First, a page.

Another band that deserves a mention is Slamboree. I have been off the festival circuit for a long time, so admit I had never heard this name before. But it became very apparent who they were on our second day, as the energy exuded out of their bones to create a fun loving party atmosphere like no other, both on and off stage. If you haven’t seen them yet, I urge you to do so immediately. Also keep your eye out for a post coming soon, where I talk to the band’s originator, Mike Freear.

Have I mentioned the prices yet? This festival is cheap. And when I say cheap, I mean it costs around £2 for a beer, and around £4 for a slap up feast. And if £4 is a little expensive, you can always go to Lidl and get a 20p pastry, or a 60p slice of pizza. We all know my favourite things in life are music, food, dancing, meeting new legends and hanging out with friends, so I was happy as a pig in shite. Thanks, Electric Castle.

Until next time.

All photos taken by Editor, Sarah Kemp (unless stated otherwise)

For more information, head to the Electric Castle website


Recipe: Za’atar Baked Cauliflower with Harissa Garlic Yoghurt

It has been a bloody long time since I posted a recipe. Why? Honestly, I have been very lazy at trying new things. It isn’t that I haven’t been cooking – I still take a weekly trip to the market on Saturday mornings, but for the last few months I have been cooking the exact same thing every week. Boring, I know, but I haven’t had the head space to think about other options. Until now.

This dish is inspired by one of the most delicious things I tasted when I lived in Melbourne. I worked as a waitress in a cute little neighbourhood restaurant called Huxtable, which sadly closed down not long after I left. This cauliflower with harissa yoghurt had been on the menu since the restaurant opened in 2012. And remained one of the favourites until they closed their doors. Try it and you’ll see why.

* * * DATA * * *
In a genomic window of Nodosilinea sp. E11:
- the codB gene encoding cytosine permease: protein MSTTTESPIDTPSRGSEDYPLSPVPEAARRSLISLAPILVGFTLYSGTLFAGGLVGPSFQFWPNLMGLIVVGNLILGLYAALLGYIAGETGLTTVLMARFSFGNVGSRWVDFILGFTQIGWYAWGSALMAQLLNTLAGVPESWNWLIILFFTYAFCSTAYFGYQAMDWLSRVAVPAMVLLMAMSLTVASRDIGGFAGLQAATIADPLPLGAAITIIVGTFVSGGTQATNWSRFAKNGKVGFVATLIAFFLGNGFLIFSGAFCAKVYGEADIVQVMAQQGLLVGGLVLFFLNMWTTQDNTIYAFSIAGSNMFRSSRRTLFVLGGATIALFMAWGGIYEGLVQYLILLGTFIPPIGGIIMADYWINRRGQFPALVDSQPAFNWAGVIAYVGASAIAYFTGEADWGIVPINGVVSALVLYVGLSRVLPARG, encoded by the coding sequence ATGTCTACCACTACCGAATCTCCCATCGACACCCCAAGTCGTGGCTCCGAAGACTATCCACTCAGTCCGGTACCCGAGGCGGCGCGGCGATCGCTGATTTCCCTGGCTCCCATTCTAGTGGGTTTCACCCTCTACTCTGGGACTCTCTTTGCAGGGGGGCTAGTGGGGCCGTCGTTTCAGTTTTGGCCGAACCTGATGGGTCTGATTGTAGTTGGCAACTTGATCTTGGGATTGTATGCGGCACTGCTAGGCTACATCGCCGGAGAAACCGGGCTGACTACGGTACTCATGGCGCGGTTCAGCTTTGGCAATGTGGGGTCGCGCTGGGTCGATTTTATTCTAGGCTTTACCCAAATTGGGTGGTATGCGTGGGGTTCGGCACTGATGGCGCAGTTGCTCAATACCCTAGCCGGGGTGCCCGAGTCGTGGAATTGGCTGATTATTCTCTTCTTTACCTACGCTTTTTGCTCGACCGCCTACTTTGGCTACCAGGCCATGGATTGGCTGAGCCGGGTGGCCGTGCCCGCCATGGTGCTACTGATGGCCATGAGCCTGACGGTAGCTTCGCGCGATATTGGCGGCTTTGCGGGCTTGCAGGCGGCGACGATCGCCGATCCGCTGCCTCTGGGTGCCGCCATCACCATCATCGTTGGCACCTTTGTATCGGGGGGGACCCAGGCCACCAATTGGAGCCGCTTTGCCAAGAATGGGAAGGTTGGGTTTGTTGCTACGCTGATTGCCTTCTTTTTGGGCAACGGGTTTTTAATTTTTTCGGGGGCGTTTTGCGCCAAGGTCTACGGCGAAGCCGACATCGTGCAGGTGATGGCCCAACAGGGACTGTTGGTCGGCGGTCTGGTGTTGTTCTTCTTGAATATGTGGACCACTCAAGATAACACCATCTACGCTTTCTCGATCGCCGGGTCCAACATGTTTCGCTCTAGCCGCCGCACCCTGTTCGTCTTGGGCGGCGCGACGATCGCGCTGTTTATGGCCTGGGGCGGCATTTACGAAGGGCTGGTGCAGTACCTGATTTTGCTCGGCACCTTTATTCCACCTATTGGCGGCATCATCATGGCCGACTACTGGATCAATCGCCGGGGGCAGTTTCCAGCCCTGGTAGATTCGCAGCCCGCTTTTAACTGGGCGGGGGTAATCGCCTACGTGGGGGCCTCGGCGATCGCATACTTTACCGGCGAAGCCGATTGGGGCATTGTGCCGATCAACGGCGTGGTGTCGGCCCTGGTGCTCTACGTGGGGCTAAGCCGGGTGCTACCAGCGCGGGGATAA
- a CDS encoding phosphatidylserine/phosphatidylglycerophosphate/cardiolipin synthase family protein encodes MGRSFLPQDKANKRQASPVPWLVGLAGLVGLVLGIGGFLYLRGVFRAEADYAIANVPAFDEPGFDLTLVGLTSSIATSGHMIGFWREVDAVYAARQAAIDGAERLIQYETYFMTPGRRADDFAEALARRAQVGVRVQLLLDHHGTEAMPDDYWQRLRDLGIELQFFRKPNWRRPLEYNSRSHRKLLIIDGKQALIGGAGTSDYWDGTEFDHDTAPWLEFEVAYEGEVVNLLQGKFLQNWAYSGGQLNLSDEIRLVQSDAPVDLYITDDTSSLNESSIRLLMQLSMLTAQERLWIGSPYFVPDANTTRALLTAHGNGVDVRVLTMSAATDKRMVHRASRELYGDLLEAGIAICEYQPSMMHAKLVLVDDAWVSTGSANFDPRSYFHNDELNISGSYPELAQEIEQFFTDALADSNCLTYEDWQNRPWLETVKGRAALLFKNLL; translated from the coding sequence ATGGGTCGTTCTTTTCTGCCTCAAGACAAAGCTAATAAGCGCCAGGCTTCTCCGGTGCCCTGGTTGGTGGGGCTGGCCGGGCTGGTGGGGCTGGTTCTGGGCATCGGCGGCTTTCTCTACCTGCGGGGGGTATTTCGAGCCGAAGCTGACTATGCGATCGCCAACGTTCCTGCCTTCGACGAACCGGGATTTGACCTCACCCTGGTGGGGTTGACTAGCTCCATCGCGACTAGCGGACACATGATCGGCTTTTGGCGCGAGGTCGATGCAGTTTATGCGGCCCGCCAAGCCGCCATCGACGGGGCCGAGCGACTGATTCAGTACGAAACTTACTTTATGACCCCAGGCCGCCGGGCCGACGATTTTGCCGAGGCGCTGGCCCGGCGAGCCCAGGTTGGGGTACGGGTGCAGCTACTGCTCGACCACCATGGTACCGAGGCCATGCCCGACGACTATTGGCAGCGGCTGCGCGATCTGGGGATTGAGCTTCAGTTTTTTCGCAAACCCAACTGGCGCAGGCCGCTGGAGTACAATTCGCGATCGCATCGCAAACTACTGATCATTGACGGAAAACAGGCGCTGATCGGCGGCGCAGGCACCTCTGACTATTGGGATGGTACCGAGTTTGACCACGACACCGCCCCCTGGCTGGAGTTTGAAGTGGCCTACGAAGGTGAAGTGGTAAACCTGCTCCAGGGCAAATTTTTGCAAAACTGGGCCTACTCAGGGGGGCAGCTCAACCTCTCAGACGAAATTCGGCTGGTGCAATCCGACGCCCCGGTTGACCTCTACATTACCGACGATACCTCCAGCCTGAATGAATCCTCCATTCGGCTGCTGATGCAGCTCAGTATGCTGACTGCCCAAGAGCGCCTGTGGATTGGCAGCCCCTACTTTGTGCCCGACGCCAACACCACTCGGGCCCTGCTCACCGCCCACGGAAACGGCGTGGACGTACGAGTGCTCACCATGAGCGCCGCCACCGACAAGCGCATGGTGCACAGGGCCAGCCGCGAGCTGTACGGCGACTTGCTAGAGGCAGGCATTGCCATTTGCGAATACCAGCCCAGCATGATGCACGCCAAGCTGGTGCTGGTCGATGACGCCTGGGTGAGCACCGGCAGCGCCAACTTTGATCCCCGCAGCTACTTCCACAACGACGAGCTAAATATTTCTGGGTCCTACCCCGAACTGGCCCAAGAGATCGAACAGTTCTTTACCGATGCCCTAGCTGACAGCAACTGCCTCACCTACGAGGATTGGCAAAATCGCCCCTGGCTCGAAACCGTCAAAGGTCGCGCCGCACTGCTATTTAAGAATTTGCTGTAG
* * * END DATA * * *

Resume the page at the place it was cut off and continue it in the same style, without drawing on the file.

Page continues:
The only real difference between their version and my version is that they deep fried it. I’m not nutty enough to buy a deep frier for my house, or even attempt to do it in a pan, so I oven roasted it for ages in olive oil instead.


1 large cauliflower – chopped into florets
100ml extra virgin olive oil
8 large garlic cloves – peeled
1 tsp salt
1 tsp freshly ground black pepper
3 tsbp za’atar
Juice of 1/2 lemon
Coriander (as much or as little as you like)

For the yoghurt
100ml Greek yoghurt
2 tsp harissa paste
1 small garlic clove, grated


Pre heat oven to 475 degrees F, 245 C, Gas 8

1. Place cauliflower into large roasting tray with the garlic. Drizzle over olive oil and cover tightly with foil
2. Place in oven and bake for 15 mins
3. Take out, toss and place back in the oven uncovered for another 15 minutes
4. Take out, sprinkle with za’atar, toss and place back in the oven uncovered for another 20 minutes, or until golden brown
5. Meanwhile, mix yoghurt, garlic and harissa paste in a small bowl
6. When ready, take out of the oven, assmemble on plate, place a dollop of yoghurt on top and sprinkle with torn coriander

Electric Castle review: Have Franz Ferdinand still got it?

If any of you saw this post three months ago, you’ll know that I have just arrived back in the UK following a five night extravaganza at one of Romania’s biggest and best festivals, Electric Castle. You may also know that as well as being treated to a massive amount of world class DJs and acts, the band I was most looking forward to seeing was, you guessed it, Franz Ferdinand.